“Clostridium difficile infection is the most common hospital acquired gut infection, and our interest in the disease came after reading a scientific paper that showed fecal transplants work were effective even in cases where standard antibiotic therapy had failed. Patients, however, could not get access to treatment at that time, because doctors didn’t have access to the material for fecal transplants. We knew how to do it in the lab, and in 2013, my graduate student Mark Smith started a non-profit stool bank called OpenBiome, and we treated our first patient later that year. We’ve treated about 40,000 people so far. We’re partnering with over 1,000 hospital networks across the U.S. to make sure everyone has safe access to this medical procedure.”
“There's evidence that when someone has a food allergy, gut bacteria send the wrong message about what the body should tolerate.
‘We looked at babies who were allergic and babies who were not allergic and we analyzed their microbiota and we found significant differences between the babies that were allergic and the babies that were not allergic,’ said Dr. Rachid.
The thought is by transplanting another person's healthy gut bacteria into someone with an allergy, the microbiome can be repaired and send healthy signals to the immune system to tolerate allergens like peanuts.”
“How does the gut microbiome help with patients’ receptivity to immunotherapy? What key factors influence it and what strategies offer the opportunity to shape it and augment therapeutic response?”
Watch the video below:
“Are we too clean? Germ theory and hand washing saved millions of lives, but has the pendulum swung too far in the opposite direction? We talk about everything from regular soap versus anti-bacterial, our microbiome and the role of probiotics, the hygiene hypothesis and the rise of auto-immune diseases, and explore both fecal transplants and helminthic therapy.”
Watch the episode here!
“Whether they make you fat, fart, or freak out, microbes play a central role in your life. Right beneath your nose—on your face, in your gut, and everywhere in between—trillions of bacteria, viruses, and fungi are so abundant in your body, they outnumber your human cells. But these aren’t just nasty hitch-hikers. Many are crucial to your survival.”
Watch the full episode here.
“…while research to date shows fmt to be safe and effective, experts note that studies haven't yet been done to determine what long-term risks of fmt could be. "None of us want to do any harm to the patients, and I think that's the one thing that's just kind of in the back of our minds is we don't have really long-term data," Parian says.
The primary known risk is passing along disease or infection in stool. "The stool can have microscopic amounts of blood in it. So we really treat it like a regular organ transplant," Parian says. "So we test them for really everything that could be passed with the blood as well as within the stool. Of course we make sure to screen all the donors." Or she adds they use stool purchased from a non-profit stool bank called OpenBiome, just outside of Boston, that carefully screens donors, and provides liquefied stool preparations to clinicians and researchers for fmt.”
Read more: https://health.usnews.com/health-care/patient-advice/articles/2018-03-13/fecal-transplant-increasingly-seen-as-an-option-to-treat-a-nasty-superbug
"Fecal transplants—where doctors try to cure sick people of various ills by giving them the stools of healthy donors—have been used since at least fourth-century China, according to texts that make reference to 'yellow soup.' The unusual treatment has been rediscovered many times since, but it’s finally starting to enter the medical mainstream. Partly, that’s because of a surge of interest in the microbiome—the trillions of microbes that share our bodies. Partly, it’s because many well-conducted studies have shown that fecal transplants are incredibly effective at treating Clostridium difficile—a nasty, hardy bacterium that causes severe, recurring, and potentially fatal bouts of diarrhea."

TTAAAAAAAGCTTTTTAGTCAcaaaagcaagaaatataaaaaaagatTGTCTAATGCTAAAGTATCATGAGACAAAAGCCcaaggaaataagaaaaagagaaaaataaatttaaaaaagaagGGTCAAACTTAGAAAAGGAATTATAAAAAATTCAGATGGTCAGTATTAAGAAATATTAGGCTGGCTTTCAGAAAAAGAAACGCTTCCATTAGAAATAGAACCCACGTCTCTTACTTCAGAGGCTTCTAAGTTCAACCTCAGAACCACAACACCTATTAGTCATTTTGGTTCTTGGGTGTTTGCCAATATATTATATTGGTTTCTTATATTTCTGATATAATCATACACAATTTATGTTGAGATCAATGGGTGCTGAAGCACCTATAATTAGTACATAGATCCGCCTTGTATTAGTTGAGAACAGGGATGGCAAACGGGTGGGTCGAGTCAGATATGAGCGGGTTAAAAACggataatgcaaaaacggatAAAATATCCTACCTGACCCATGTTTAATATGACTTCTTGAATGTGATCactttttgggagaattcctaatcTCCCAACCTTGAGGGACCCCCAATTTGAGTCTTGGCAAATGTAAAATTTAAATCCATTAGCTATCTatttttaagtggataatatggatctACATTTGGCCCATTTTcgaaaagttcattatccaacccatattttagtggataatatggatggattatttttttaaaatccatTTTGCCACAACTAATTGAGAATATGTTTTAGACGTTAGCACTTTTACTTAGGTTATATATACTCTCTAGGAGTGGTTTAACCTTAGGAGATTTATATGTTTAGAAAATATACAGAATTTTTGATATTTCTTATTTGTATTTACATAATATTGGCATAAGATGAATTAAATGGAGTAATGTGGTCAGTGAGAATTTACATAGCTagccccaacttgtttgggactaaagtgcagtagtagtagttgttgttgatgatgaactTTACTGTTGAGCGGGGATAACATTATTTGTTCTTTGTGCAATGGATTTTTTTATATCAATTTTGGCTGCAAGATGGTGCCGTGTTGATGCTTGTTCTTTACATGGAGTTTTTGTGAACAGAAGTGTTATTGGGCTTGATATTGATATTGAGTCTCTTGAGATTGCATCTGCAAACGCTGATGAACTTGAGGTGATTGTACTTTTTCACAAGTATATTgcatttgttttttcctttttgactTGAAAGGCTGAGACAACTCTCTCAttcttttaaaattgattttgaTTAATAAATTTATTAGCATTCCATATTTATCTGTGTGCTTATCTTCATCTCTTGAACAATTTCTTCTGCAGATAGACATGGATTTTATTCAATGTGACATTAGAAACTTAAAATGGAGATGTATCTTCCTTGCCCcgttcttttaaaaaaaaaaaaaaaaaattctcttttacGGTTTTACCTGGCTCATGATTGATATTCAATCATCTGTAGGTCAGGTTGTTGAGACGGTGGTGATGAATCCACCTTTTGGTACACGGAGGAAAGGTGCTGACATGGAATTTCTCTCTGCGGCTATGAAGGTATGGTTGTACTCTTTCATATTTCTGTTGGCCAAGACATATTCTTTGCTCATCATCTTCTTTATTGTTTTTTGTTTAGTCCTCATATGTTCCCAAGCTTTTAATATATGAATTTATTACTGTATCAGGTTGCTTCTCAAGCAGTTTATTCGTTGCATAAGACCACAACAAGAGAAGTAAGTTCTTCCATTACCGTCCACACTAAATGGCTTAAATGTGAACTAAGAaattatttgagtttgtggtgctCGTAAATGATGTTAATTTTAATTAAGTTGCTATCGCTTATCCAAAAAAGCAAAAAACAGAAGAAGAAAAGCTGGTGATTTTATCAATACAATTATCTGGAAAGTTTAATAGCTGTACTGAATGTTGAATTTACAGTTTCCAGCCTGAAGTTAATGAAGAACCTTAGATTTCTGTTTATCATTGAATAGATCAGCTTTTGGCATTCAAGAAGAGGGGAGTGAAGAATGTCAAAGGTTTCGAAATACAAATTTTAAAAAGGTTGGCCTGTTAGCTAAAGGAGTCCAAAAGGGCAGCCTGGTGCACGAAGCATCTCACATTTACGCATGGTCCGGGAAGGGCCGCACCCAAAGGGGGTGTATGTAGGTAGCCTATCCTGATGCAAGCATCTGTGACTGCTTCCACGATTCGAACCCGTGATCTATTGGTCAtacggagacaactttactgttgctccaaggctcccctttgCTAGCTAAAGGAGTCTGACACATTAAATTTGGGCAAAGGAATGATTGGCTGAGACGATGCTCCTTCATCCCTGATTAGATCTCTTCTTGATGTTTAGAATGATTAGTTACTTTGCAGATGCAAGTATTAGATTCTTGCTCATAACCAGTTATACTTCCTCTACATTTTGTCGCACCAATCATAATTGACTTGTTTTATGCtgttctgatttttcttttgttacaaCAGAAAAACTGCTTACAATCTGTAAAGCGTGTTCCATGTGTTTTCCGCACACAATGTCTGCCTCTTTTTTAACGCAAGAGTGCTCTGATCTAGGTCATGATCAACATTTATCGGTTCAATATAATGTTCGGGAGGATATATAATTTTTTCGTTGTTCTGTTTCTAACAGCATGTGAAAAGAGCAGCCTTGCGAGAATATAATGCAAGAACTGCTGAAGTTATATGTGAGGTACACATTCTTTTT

See the video here.
"A paper today in Science calls for a better way to regulate an increasingly popular method of treating recurrent Clostridium difficile infection (CDI).
The method, known as fecal microbiota transplantation (FMT), involves the transfer of stool from a healthy donor—via colonoscopy, nasogastric tube, or enema—into the colon of a patient who has recurrent CDI to re-introduce healthy bacteria into the gut. While still an investigational treatment, FMT has produced strong results in several small clinical trials in recent years, with cure rates as high as 90%.
A growing number of physicians are turning to it as an alternative to antibiotics—which can contribute to re-infection by wiping out the beneficial gut bacteria that keep C difficile bacteria in check—and several medical societies have said it should be a standard of care for patients with multiply recurrent CDI.
But proponents of FMT are concerned that the unsettled regulatory landscape may be preventing the procedure from being more widely accessible."
“In a study by Cryan and colleagues, a fecal microbiota transplantation from depressed human patients to GF rats resulted in behavioral and physiological symptoms of depression in the animals. “In effect, we were able to transfer the blues,” says Cryan. “Experiments like this are helping us move away from just describing changes and toward causative effects.”
The animal evidence seems promising, but translating this treatment to humans is still in the very early stages. OpenBiome, a nonprofit stool bank based in Cambridge, Massachusetts, is planning the first trials of fecal microbiota transplants for depressed patients. “We will try to select a donor that would complement the deficiency or replenish those bacterial communities that are depleted in patients with depression,” says Shrish Budree, senior clinical research scientist at OpenBiome (Figure 4, right). “One great aspect of OpenBiome is that we highly characterize all our stool donors,” Burdree notes. “They go through a rigorous clinical and serological screening, and we also genetically sequence all our donors so we know the exact microbial composition of their stool. If we know that certain bacterial communities are abnormal in a recipient, we can select a donor who is enriched in those bacteria.”
"It’s one of the most exciting areas of science right now, the microbiome. Trillions of organisms define your own unique makeup, and a large portion of these microbes is found in the gut, which forms an integral part of your immune system. This area, if tweaked, has the ability to transform your health. The race is now on in biomedicine to help deliver a new wave of treatment based on this area. One of those startups spearheading research and interest in this is OpenBiome, founded by Mark Smith and James Burgess, a startup based out of Massachusetts dedicated to expanding safe access to fecal microbiota transplantation (FMT) through its public stool bank and catalyzing research into the human microbiome."